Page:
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HAWAIIAN CAZHITI', - FRIDAY, SErTF.MT:F.T 11, ' 1914. SEMI-Vv'EEKLY.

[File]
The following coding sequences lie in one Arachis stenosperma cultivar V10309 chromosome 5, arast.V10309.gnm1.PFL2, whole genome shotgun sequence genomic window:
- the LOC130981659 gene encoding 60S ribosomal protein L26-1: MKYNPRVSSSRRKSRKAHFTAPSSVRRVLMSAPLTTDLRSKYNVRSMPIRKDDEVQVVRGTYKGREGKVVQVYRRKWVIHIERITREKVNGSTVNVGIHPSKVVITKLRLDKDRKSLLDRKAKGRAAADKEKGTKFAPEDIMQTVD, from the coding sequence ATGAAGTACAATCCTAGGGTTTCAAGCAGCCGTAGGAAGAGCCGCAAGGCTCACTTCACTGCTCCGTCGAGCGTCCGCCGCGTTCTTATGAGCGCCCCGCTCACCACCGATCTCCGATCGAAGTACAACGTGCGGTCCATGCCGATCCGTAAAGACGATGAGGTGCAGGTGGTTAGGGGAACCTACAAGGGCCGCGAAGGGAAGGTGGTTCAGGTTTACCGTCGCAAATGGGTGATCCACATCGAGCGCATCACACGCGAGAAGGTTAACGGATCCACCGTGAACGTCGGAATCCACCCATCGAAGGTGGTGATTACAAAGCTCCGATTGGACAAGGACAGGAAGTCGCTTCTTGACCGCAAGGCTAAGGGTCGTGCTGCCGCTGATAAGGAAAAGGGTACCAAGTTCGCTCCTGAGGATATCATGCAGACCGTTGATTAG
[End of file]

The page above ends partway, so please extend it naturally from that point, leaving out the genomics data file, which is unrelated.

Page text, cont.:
HAWX'ttAiSP GAZETTE RODERICK O. MATHESON Editor Entered at the Tostoffice of Honolulu, II. iV Second-, Class rratttr. ' . Semi-Weekly Issued Tuesdays and Fridays.' " . Subscription Rates: ; Per Month.,. ...i... .25 Per Month Foreign.........'.! .23 Per fear. .............. 3.00 Per Year, Foreign. .......... .14.00 . . Payable Invariably in Advance. . - - CHARLES S. CRANE, Manager. FRIDAY a .- SEPTEMBER 11 THE DUTY OF THE GOOD CITIZEN Charles A. Rice will be. nominated as the Republican candidate for Delegate to Congress if the votersiwho desire proper represen tation at Washington turn out and vote at Saturday's primary. This is going to entail individual inconvenience upon some, but an inconvenience that must be submitted to if the Rice voters do their duty towards themselves, their party and their Islands.;; It may be taken for granted , that the backers of . Kuhid will poll their strength, down to the last vote; and a'trifling matter of standing in line for a quarter of an hour to reach the polling booth' i not going to be too much of a hardship for them, They are building muchhowever, on the hope that the fastidious "best citizens" will decline to get in line and be jostled perhaps, and they expect that manv a Rice vote will be kept but of the ballot box for this reason. The advice to the voters of those who hope to see the Republican party led this year by a worthy candidate is to vote early and this advice is to be taken in the literal sense. The bulk of the fourth district vote should be in early in the afternoon, the day being a holiday. If any large proportion of the voters" wait Until late in the afternoon to vote, some undoubtedly will he lett. The direct primary has been given to Hawaii mainly on the plea of the voters at large" that they have not had the right heretofore to decide who the candidates at the election should be.' The prim ary doubles the value of the franchise, placing the nominations di rcctly in the hands of the people. Now, it is the duty of those who desire a better government for the city, ft better representation in the legislature and some real reprsentation at Washington to avail themselves of the chance the primary affords. . A great deal depends upon the outcome of Saturday's voting This will be the first election since Hawaii has been made a mili tary dcoartment. with the certainty that upwards of twenty thou sand men of Uncle Sam's Army and Navy will be stationed in and around Honolulu. The ones responsible for the well-being of these men and of their health and comfort are watching. The ones inter ested in a military sense in the roads, of Oahu, over which the soldiers must maneuver in time of peace, and fight in time of war are vitally interested. The ones who must insist on a high standard of sanitation law enforcement and order, are watching to see what this November brines about. Voters who would preserve the poll tical autonomy of Hawaii have the chance on Saturday and in the elections to follow irk .November to demonstrate to the representa tives of the war and navy departments just how capable Hawaii is adeauatelv to manaee her own affairs and just how tit the local gov ernments are Ao make Hawaii safe'and pleasant foV the men of the Army and the Navy, and jnst what cooperation between the mill Urv and civil authorities is to be looicea tor, . . . - Too much stress cannot be laid on the importance of every voter . voting on Saturday., ;" r.-' ;- ; ,, .. ..',. , CAN KUHIO PROPERLY REPRESENT HAWAII ?, From the plantation standpoint and so long'as sugar produc tion is the dominant industry of Hawaii, why not look at the poll tical situation frankly from the standpoint of the bread and butter of these Islands Kuhio, standing alone, does not measure up to the standard of ability that Hawaii's Delegate t6 Congress should possess. )." . ,. - .j. . : v i -.'.. s Although Kuhio has represented Hawaii in Washington contin uously for twelve years ,he is remarkably, ignorant of the simplest fundamentals of Hawaiian agriculture, commerce and development Not only does he know nothing of the past," What cart he tell any man of the business life of Hawaii' of today let alone that of the future?,. :.v-: .1 '. ,: 'v-' - 'J When the pineapple industry was fighting for protection did Ku hio add one fact or one figure to the testimony, or was he able to enlighten the ways and means committee as to' the difficulties that had to be overcome to put this, industry on a solid basis? ife may point to a statement made over his signature in the Record, but h neither wrote it nor knew t was going in. . When the army appropriations were before congress, was it Ku hio who fought them through the house and senate, pr was it th American people who demanded that Oahu should be made a for- tress tor, national aeien.se r. , ,,. Kuhio did not know and does not know the details, or the essen tials, of any Hawaiian industry, past or present. Speaking at a public meeting in this city a few days ago Kuhio stated in plain English that the sugar planters of. Hawaii- do not pay homesteaders a reasonable price' for their cane. lie does not know how much thev do oav. or what is the basis of payment. He cannot tell what the Louisiana, Cuban or Porto Rican planters pay for cane? He does not know the price paid for beets in California Colorado, France or Germany, nor. the basis 'bn which beet, prices are determined, . . Kuhio does not know what it costs to produce a ton of sugar, a case of pineapples, or a bag of coffee? He could have learaed these things during his twelve years of public service. Has he done so? , "' -' ., '; ' ,' ' Kuhio does not know any facts or figures in regard to the promo tion work and the tourist trade. He is ignorant of Hawaii shar bors and wharves. ' When any department in Washington require facts and figures about Hawaii do they ask,Kuhio?v . Hawaii is coing ahead. We . cannot afford to send Kuhio to Washington to again misrepresent this Territory. Kuhio is a pleasant companion, a good sport and all that, but Hawaii's business interests now. demand a business representative Weust have .one now, or suffer. ' ; Indications are-multiplying that the desperate attempt on the part of Kuhio s leading lieutenants, Stephen Desha and John Wise to mislead the Hawaiian electorate and create political strength for their chief by fostering a belief that in some way the nomination of Charles A. Rice would be inimical to the'llawaiians as 'a race, has fallen flat. Desha and Wise have taken for granted once again that the Hawaiian voter is incapable of thinking for himself and foolish enough to. believe that black is white if only told so, and the vote which will be registered in the strictly Hawaiian precincts of the Territory on Saturday next is going to be a liberal education to many, including Desha and Wise. It is going to demonstrate the fact that the Hawaiian voter is clear-thinking and independent, with as keen a knowledge of the good and the bad points of the candidates as many and more so , than some who believe them svlves politically wise, v . . ' ,;; v-r.THB issue , ' The war in Europe, now but a little over a month old, says the To, listen, to the denunciators fu.minatea by Kumoa stranger Boston Transcript, afford, a number of lesson, worthy of the mn- - - t " est attention of neutral nations, especially nations whose ways are 0 the otier up ' . . , those of peace. We have been told so often and so loudly that it ; Kuhio's suggestion that a rope and a telephone pole is the proper was h waste of money and time for little nations to jprganize mill- method of disposing of these' particular olitical opponents well tary; system that the assertion has' received wide credence. The illustrates his whole attitude toward the office of delegate. .. first blow in'the present colossal struggle fell on Belgium, a little The office represents a "private snap" .to him out t of which he dMtrlman ,dcvelmTivin not represent to Mm' any Corresponding 'responsibility or mm.iittg-uown Dusiness. spsiyre ,wTni !I ' f " II" Plon. AttliitT wl.'.intrlW!i wrtW means- otjiveiihood the immeijse; worth of such militaryyste JisJ mil if be a personal enemy,' .and should J) treated accordingly. maintain without undue, exaction on- their toilers was demonstrated Kuhio's continuous absence from his'post of duty is admitted. ,i if Kuhio claimed the Itest nart of two stood up to their work; hke heroes; and br. MX W-i i hcalthThV would present a logical advance which the .Germans had calculated bht6-.carrithem with . . nnt ftn;, cftnnot make this excuse. eieantic neignuori .! BELGIUM'S LESSON td US. T .... ...... ' rush into the north of 'France. A little nation with a peace ptab- of (arng a large portion of fhe time he had been in as good 'eon shment 'of S0,b(ib troops bfocked the p'rogrcVl cjf Jibts jtf it dition as he now is. The excuse would not be complete, even if ts I talid, for Hawaii has continuous needs, and should.be represented TnAriSFEROFFlGERS TO PIIILIPPIflES General Liggett and Colonel AN vord Ordered Abroad Cap- V tain Griffiths Imprisoned - In the stout resistance Belcium mHde and iVsrfil'rhJlfiftjr mete tsWjy a man physically able to stand the' strain, "lesstin 'for nations who would preserve their independence witn- Kuhio does not stoop to any such puerile reasons as ill health to out incurring the tremendous expense of keeping up .vast armies in excuse his absence from Washington, however. He boldly makes time of peace, but the lesson which the unitea states ougni io nccu, the issue that it is not necessary tor him to oe mere; mat me ue mo- even if it is in the category of great Powers, must be learned irom crats said last spring that only certain public bills would be consid- the right en.d... Belgium has but fifty thousand officers and men in cred ; consequently it would be a waste of his tjme to be there. , ' its standing army while peace prevails,- The army is recruited by ; . h will be noted that in not one speech has Kuhio stated that, he conscription which bears but lightly "on the available mass of man- WOuld hereafter stay at his ixst not one! "t , . ' , hool. Bak'df the standing army is the Civic Guard, a permanently Instead he insistently challenges some one to give a list of things maintained body essentially military in organization aiyl capabili- that he could have done, if he had remained at Washington . .-s. , . . '. . . 1 I - r Tl1li , .. . .1.'. -.- . . I ...tjt e c:.Lt 1 . ties. 1 he civic uuara navmg iorxy-six inuusanu cifecuvcs, ui-i . ne taxes me position mat a sentry -wouiu, caugm aiccp .yu pium's "first line," when the war opened, aggregated abttit bne1 nun- guard in the presence of the enemy, who should argue : dred thousand officers and men, which is essentially the numerical "What's ;the' difference if I WAS asleep, the enetriy did not get strength "of the "first line" of the United States. . At this point, Bel- by?" gium and the United States militarily part company. Thi Belgian The position of the Hawaiian Delegate at .Washington is thbt military strength; can pe, expanaea to ojo.ouu -nien ijy- vanmg oi a sentinel on guara, watcning tne imcrcsi ui mi me pcupic v reservists to the colors.1 Our organized reserve, od the ether, hand, Hawaii, ready at all times to do whatever presents itself to be done. consists of 120,000 militia the "yield" of which, for service in the The Delegate should feel it a sacred duty to keep his trust to the held WOUId prooaniy DC oetwecn ninety uiuumhu aim uirc muiiu.vm oesi 01 pnysicai anu mcnui aumiy. . ; ..... thousand mem 'That is our sole army reserve, worth mentioning. ' Kuhio. does .not have the remotest conception that there is -any 1 h scheme which coneress aonroved for recalling furlouehed regu- such trust incident to the office of delegate. :V lars to the' colors having already proved abortive. , I ' He thinks that the issue is a personal one between Ihe Adver- Wheii this war is over, and perhaps before it is 'over, we mtist set tiser and himself. Nothirig shows this better than his suggestion to work to devise an extensive project for a real .iirjrty, reseryfc,''.; We that it could be settled by a rope and a telephone pole" do not seek war. Neither did Belgium; whose neutrality was guar- The Advertiser does not entertain any corresponding sentiment anteed despite today it Would not find us as well prepared as was Belgium when! on The Advertiser staff, ne vicrinaii army crusscu vnc ucigiaii iiunuti - . a1 utwituui ciuuun, .a 11 viBvum y tnougn iormuatea ana maae Dy mm. ixlc. r'AoolIMu ttJ U tm t ' t: i inc issue wiutii jvuniu iiaa mauc is; - r . ' .1 '. tc? tup npcirt? rp'ntr tPAft Tn;lirACinTrTOM A . . . - . . . f - . . 4 . . r t" '. t I . . IO . X III. ,Jf i' IV, J1 UIL.llJ 11', lUVVAi)UlHUl W.I 4 It is recrcttable from many standpoints mat supervisor v.ox na pTinTtr tditcx no a poiuatp cmap") v . been forced to withdraw as a candidate ior re-fieeiion, ms The Prince. an'd hisl , frie,d9 think that it. U the' latter, and that being such, that his physicians have prescribed complete rest. Mr. . oddoW him-must be iersoVal.i.lMJr. vV v-r' lueriierni ne nasi rl.snons:hl nonle of Hawaii think that ifta th former'. served ana nis rc-cicvvion wuuiu imt wmv a nwi v, .,1 . , . Honolulu is losing the services of a good man. ... We apeak for many THE NATIONAL ANTHEM 1 t when we express the hope that the health of Mr.Coxmay speedily . .; , v. - , . :t ' P., iv" , t .. .. j j t :., ..' ,' - ' A very proper plea for. the perpetuation of The Star Spangled be restored. ' ' ' ' ' 1 , v ' -' .. , , T, A. a . . ?"-" " g .. '''. i., u jo 4 - Banner, as the American anthem, without' alloy, was made ter- :As w'a fully the day. before, grand success m 1 1 I H. ..il. . I rr 'I'l.. . j.. -t a.kn. I V terday oi.an interview ne naq : au non. ; 1 .. .u "i"""-- honor to this song, and to discountenance the practise of playing izea statement irom, j eu . is u..c u.c tV Yu I t medley with such. "flippant at appear yet to, nave tea izeq mat it is on.y a. an ic. uvu.. u.v Ue8 as yankee Doodie and "When Johnnie. Comes , Marching he is worth interviewing at all. It is never what ,;li?. says that is . . . . . .. f 8omethinr inSDil.inir in an audience ris- -.t- .! t...i U l ...'v.'- 1 . N.jii l.hnnv trmr I o . r. o worm printing, uui iw uic., - ... -. j.....v, 6- and stand ne- uncovered at the ma est c stra ns of the nationa your gun i .. , , . .. .. ., , . . , , , anthem, but it was ''incongruous, bordering even on the ludicrous .".' '"''!::. . v , ' '. , 1 ' I for the band to strike un some other national air in medley with It seems strange, in view of .'.ail that has happened in connection this; and to observe the audience resume sitting in Van irregular, with the fight against the billboards during the past. two years, that naif-ashamed manner It were better not to rise at all when the some people continue to flirt with the danger that comes from their l national hymn is played in medley, he said. use. . Everyone who tries to run the opposition gauntlet oilers the excuse that his particular cause justifies the use even of billboards, not appreciating, until too late to retreat with credit, that no excep tions are being made, be they showgivers for charity's sake, politi cians. Anti-Saloon Leairue. Y. M.. C. A. or cigarettes. The women ; , ';''; ' " I ' L j I vently by Washington Gardner, commander m ehief Of the Xirand pected, Jeff MfcCam denied yesterday, what he said Atmi Q, the RcDubfic. n hi,' addte8i befoVe tie fortv-eiehtli na- thus .nw the reputation JftS bu Ht : tip wr.th encampmcnt 2 thit' 0rgahiZalion : recently 'irf Wroit K. ' of never standing by an interview. He talked yes-! uJnaA.. JuUr' t 'In''- WAiin iA ti"Si,1 SAN IFB AN CISCO, Bf)tmbr. il.-V4 (Aidocinted Preni by Federal Wlrelpsn) . Orders annonnred from WnhlDgton yeiterdy ..relieve, Brig... Men, Himtef: . Liggett from command .of the Fourth Brigade at Texaa t'lty, and t'ol. Benja. I min Alvord of the adjutant general's , department from liity with the exprdi ' tlonary force at Vera Crur, Mexico . lloth these officers are ordered to the'. . I'hillpvlnes. ' J H v - ('apt Joseph II. Orimths, the former Army paymaster, who was recently tried by general court-martial for era bcKzlement of publics funds, was dis missed from the Army and sentenced to three years' imprisonment. Tha sea tence was announced in orders pub lished from Washington yesterday,- Captain Griffiths entered the Army as . as officer of volunteers ' la 1898, ami.!1' entered the regular Army ia 1901 While stationed at Seattle soma months 1 ago his accounts wera found to b sv-. eral thousand dollars short.". , - : NEW PONTIFF URGES : ONI OF ' .ROME, September U.. .( Associated I'ress by Federal Wireless) Pop Bene diet JCV., the newly elected Pontiff, has issued an encyclical episcopacy t the world, urging the brotherhood . of -nations. - . ..... , . . '-, ' RAINS PREVENT JAPAN v FROM JU0V1KS AHEAD ; . PEKING, September 1L (Assx-i-; ated Press by.Federal Wireless) Baina . ' nnd resultant rising floods are delaying the Japanese in their plans to iu-et - Tsingtau. it seems unlikely that tasy . caa carry out their plans for montha. Tsingtau is now approachabU only by water., 'i , 1 - : 1 ; ..',:' " WATSOH COMiriG HERE : r.1 THREE PREEMINENT CANDIDATES . There are fifty-seven candidates for nomination to county offices in the list to be voted on by the voters of Oahu tomorrow, and of Honolulu have accepted excuses for the last .me and the next tihu men ot the main contests in November. . Of the candidates transgressor will not be able; to. square himself by buying himself in thi fieW three 8tan(j head and shoulders above those opposed out of the hole. The billboards now are limited very much to to- . , f. ftffi-M--n whiru ,u.v n;nire and these three should bacco, booze and chewing gum signs.-beyond the first reach of the n . k;nnffl- K tL-r -nartv tnmMrnw hf Kt,n,,M eWt- women, but it will not be long' before ways of driving these off the eJ sible b ivi them ach a clear majority of all the votes boards will be devised. In the meanwhile other advertisers will t ; , . . , . ..... be wise if they leave the booze. and tobacco displays without com pany, and this admonition appljes to all; without further exceptions. Honolulu Wholesale Produce, Market Quotations ISSUED BT TUB TEBJBITOEIAX. MAEKETTJIO CITXSIOir. (Island Produea Only; Eggs and Poultry. Fresh Chicken Eggs, doc SO ' ti 55 Fresh Duck Kggs, doa.. ., (i) 40 ' Hens, lb. $ 23 Roosters, lb. ' ., (ti) 82tj Broilers, lb, (ii) 33 Turkeys, lb. ........... 30. (S 85 Ducks, Muscovy, lb. ... . (tb 80 Ducks, lUwuiiitn, doz.:. (y 5.00 IJt Stock L1t Watgnt. , Hogs, 100-150 lbs., lb.' . . ... 13 Hoifs. lt) lbs. and over; rb.-''" ,h li t' Steers, lb. .. (rf) w Calves, lb 7 C'own, lb. ($& ' Dreased Waigbt. Pork, lb. .............. '10 O gO Mutton, lb.. 8 (ii 10 Beef, lb. 0 10 Potatoes. ' ' ''".'V.'1' Irish, 100 lbs 1.00 (J) l..ri0 Mwect, red, 100 lbs...... !$ 1.23 Vegetables. . Beans, string, lb. . 2Vj (f8 3 Huans, lima in pOil, lb.; Vm (fb Beets, doz. bu lichen .' .'; . (ii)40'f l Cabbage, lb 2 66 Carrots, do., buni'hcs . . di 40 Cucumbers, duz 40 : (i 43 flreen Peas lb. . . . . . , .) ' 8 Peppers, p.ell, lb. Pejpers, Chile, Hi. (ft 10 (f 5 ! , o 10 8. (b 4 (id 40 l ).,. .. . . Pumpkin, lb. KhuLarb, lb. . Tomatoes, lb. . '. Turnips, white, doz, .. 1.' V rraak'Trali"' . .... - mrt .f... '. . Bananas. Chinese bunches 25. O SO Bananas, cooking,, bunches 23 (ib 1.00 Kigs, 100 .1. Vitffi 80 lrane.' UsbeJU. Ib. ... lcif 8 Ltatee Meiicaa,. Iu0'.4t, ,( flOurfi) ,75.1 siss I'j's-,- 41 v T. a,it tn, n t wy -I W '; 'r Bean.; Drtad?" 1 Red Kidneys (H -4 CMeo . :.......';;" (a) 4 Hinail Whites cast.: : David Kalauokalani Jr., for city clerk, is one whose official record in that office since county government became effective , justifies election tomorrow He has distinctly made good and his official record, should receive the hearty endorsement of the voters of all parties, lames Bicknell. for auditor, is another man whose services to the public should be rewarded in the only way such reward can be giw en by reelection at the primaries. . , Mr. Bicknell. as ' auditor, has been efficient, businesslike, courteous and economical. ;. ma faithful service has been an example to other officials and the voters should recognize it D. Lloyd Conkling is another whose offered services to the city as treasurer should be accepted without any necessity of Mr.. Conkling undergoing any . further ordeal of the ballots, even if that ordeal must of necessity be by proxy. Mr, Conkling's fitness for the trea- surership must be conceded, and it is neither unlair nor unjust to state that-from point of special ability for the position he stands far in the lead of the other gentlemen who appear as candidates tor the place.,- He has with credit to himself and with profit to the Isl ands served as treasurer of the Territory through nearly two terms and will leave the territorial service only because of the pohtica overturn on the mainland two years ago, which placed a Democratic Orala.nr, ; . President in office.''. His official record runs through the administra- Cbrn, rmll' ycllow,: toil '' '00' (TMlr.OO L:',iria r.( nn,rri, r.r.r'and' Prear and he is now rierforminc for Corn, large V '84 00 &3S.00 T " X;..:' 7 ., j. MUceilaneooa. i tovernor 'inknam tne most important iiiMnciai miwii mi wu . f . mm.. . a - . . fl (-imrco.i. hair . i ... ; ch an. 1 administration is iiKeiy to nave Hides, wftfaitea-. ',. ',.. n A a "politician, Mr. Conkling may have. to hand the palm to some ,J .?. !! .."(.: w l 4l,i,,a t.ut a a tnnn ' tnr riiv treasurer he stands in this election in nips, -id i . Kheep Hkins, euilr...... 15 tioat Skins, white, each 10 C5 iVti a class by 'himself. He should De eiectea tomorrow, (0 nu 20 SUGAR BONUS CERTAIN- If present sugar prices hold, thf; laborers on the Hawaiian sugar plantations will receive a very handsome bonus at the end 01 this vmc . .. whiU th nni-es un to Aucust 1 1 were .verv much below farmers notify the Marketing-Division what and how much produea tbey hava f. . . . 1Q1t ''t wicM"Mai'nln airir that date will fA a and ahnnr avhain a 1 hsl ar1 (A si hi It Th .l,:i,..l.M mmmmr lha 1 Ul Alvi HIV ujVliviMVi. utviMton u u. o. e. 8. LiUer ddrM Honolulu, r. O. lot 753. B tor room bring; the crop average Up io eigniy aouars per ion iur ic iit ... "'r1: :'"'? ,."ro w,",,M "' crop as a whole. Last year 8 bonus was over 3U,iaw. , indications Queen bts. Telophon. 1840. Wireless address U8KP. ' .t. in a i' ...... ill 1 . T. M'NOI.KY. Hucsrintendsnt. I now rc .uis( iii .47it vwv The Territorial Marketing Division onder ippervision f tha U. 8. Experi ment Station 1 at the service of all citliens of the Territory. Any produce wmcn larmers may send to tne Market ing division is sold at tha best obtain. sbla priee and for cash. No commission is eharged. Il is highly desirable that . J .'i'1 . !(. i '', '.'"'' -f, V ' (Associated Press by Federal Wireless) r Among the passengers an tha steam- ' , er Matsooia which sailed yesterday for Honolulu are Justice Edward M. Wat- r , son of the Supreme Court of Hawaii; P. C. Jones, Attorney Antonio Perry, Edward. K. Hull, C. w. u. C'ase ueer-. . ing, Reverend William E. rotwlne, Lu- , ther Evans, Thomaa Evaas, tha Cong- , don Musical Company, Lieutenant Liy ' in""on wstrmis and Mrs. Watroua. , . , u The American-Hawaiian steamer Ne- hrkssau ' completed the flrst ' voyage . from this city to Kew York via tha ,.-.. Panama Canal Tueaday. t . . . DRAFTS REVENUE BILL ' TO MEET WAB DEFICIT WASHINGTON, September 10. (At- v . soclated Press by Federal -Wireless) : , The waya and means committee of the - '-i. ., house, under the direction of Chairman ,, . - Underwood, has completed a draft or the measure, called for by President . - , Wilson to supplement the failing reve- ; nues. The bill prepared by the waya v . and ' means committee will raise 1107,- ' 000,000 net annually in Internal revs. . . nue. The tentative draft previdea for. three percent tax on all freight trans- . v . ortation, nrty centa increase qn esoa arrel of beer and twenty eenta per - gallon on domestic win. : SUGAR TRUST IS SUED BY LOUISIANA STATE NEW ORLEANS, Septemtwc 11. . V, (Associated Press by Federal Wireless) .. -Suit to oust the American Sugar K- , 8ning Company, known as the sugar trust, from Louisiana,-was brought yes- - ., terday by the state. The suit is based . upon an article in the Louisiana state Constitution which forbids any person .' or corporation entering' into a conspi- -racy to force down tha price of any;, agricultural product.. .' ..u rfv . , ..';. . ARREST AUTHOR WILSON .FOR WIFE DESERTION NEW YORK, September 11. (Ass, elated Press by Federal. Wireless) ' John Fleming Wilson, the author, was. arrested here yesterday on charge of failing to provide for his wife. Wil son claims that his income ia oaly M00.00 per annum. , , , ' t, TREATMENT TOB DY1ENTERT. Chaiiibcrliiln's Colic, Cholera- and Diarrhoea Remedy followed hy a dose of castor oil will effectually euro the most stubborn casea of dysentery. It is esjiecially good for summer diarrhoea in children. For sale by all dealers. Heiison, Smith 4 Co., Ltd.. agents for Hawaii. - is" ';,"', 4 V'VJII